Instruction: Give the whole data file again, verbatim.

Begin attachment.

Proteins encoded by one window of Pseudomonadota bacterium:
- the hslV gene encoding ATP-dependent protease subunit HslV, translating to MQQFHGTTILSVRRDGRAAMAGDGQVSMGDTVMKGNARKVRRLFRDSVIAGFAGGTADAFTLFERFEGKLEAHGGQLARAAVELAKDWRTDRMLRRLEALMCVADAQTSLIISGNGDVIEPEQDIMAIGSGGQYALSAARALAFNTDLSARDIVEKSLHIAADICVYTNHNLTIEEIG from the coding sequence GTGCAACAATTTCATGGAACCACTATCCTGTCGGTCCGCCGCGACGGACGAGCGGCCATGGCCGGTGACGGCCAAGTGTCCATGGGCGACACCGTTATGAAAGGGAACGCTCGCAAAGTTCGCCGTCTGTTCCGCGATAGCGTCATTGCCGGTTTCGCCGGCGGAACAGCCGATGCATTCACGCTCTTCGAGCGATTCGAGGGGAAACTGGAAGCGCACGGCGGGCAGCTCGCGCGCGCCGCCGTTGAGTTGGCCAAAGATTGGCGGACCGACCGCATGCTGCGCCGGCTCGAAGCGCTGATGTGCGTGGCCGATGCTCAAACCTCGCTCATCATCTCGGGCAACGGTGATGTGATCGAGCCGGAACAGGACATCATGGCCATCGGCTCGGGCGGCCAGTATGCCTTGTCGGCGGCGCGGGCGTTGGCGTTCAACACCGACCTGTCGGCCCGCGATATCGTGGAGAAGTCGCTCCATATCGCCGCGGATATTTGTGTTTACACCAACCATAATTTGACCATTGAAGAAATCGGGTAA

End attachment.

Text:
Proteins encoded by one window of Pseudomonadota bacterium:
- the hslV gene encoding ATP-dependent protease subunit HslV, translating to MQQFHGTTILSVRRDGRAAMAGDGQVSMGDTVMKGNARKVRRLFRDSVIAGFAGGTADAFTLFERFEGKLEAHGGQLARAAVELAKDWRTDRMLRRLEALMCVADAQTSLIISGNGDVIEPEQDIMAIGSGGQYALSAARALAFNTDLSARDIVEKSLHIAADICVYTNHNLTIEEIG from the coding sequence GTGCAACAATTTCATGGAACCACTATCCTGTCGGTCCGCCGCGACGGACGAGCGGCCATGGCCGGTGACGGCCAAGTGTCCATGGGCGACACCGTTATGAAAGGGAACGCTCGCAAAGTTCGCCGTCTGTTCCGCGATAGCGTCATTGCCGGTTTCGCCGGCGGAACAGCCGATGCATTCACGCTCTTCGAGCGATTCGAGGGGAAACTGGAAGCGCACGGCGGGCAGCTCGCGCGCGCCGCCGTTGAGTTGGCCAAAGATTGGCGGACCGACCGCATGCTGCGCCGGCTCGAAGCGCTGATGTGCGTGGCCGATGCTCAAACCTCGCTCATCATCTCGGGCAACGGTGATGTGATCGAGCCGGAACAGGACATCATGGCCATCGGCTCGGGCGGCCAGTATGCCTTGTCGGCGGCGCGGGCGTTGGCGTTCAACACCGACCTGTCGGCCCGCGATATCGTGGAGAAGTCGCTCCATATCGCCGCGGATATTTGTGTTTACACCAACCATAATTTGACCATTGAAGAAATCGGGTAA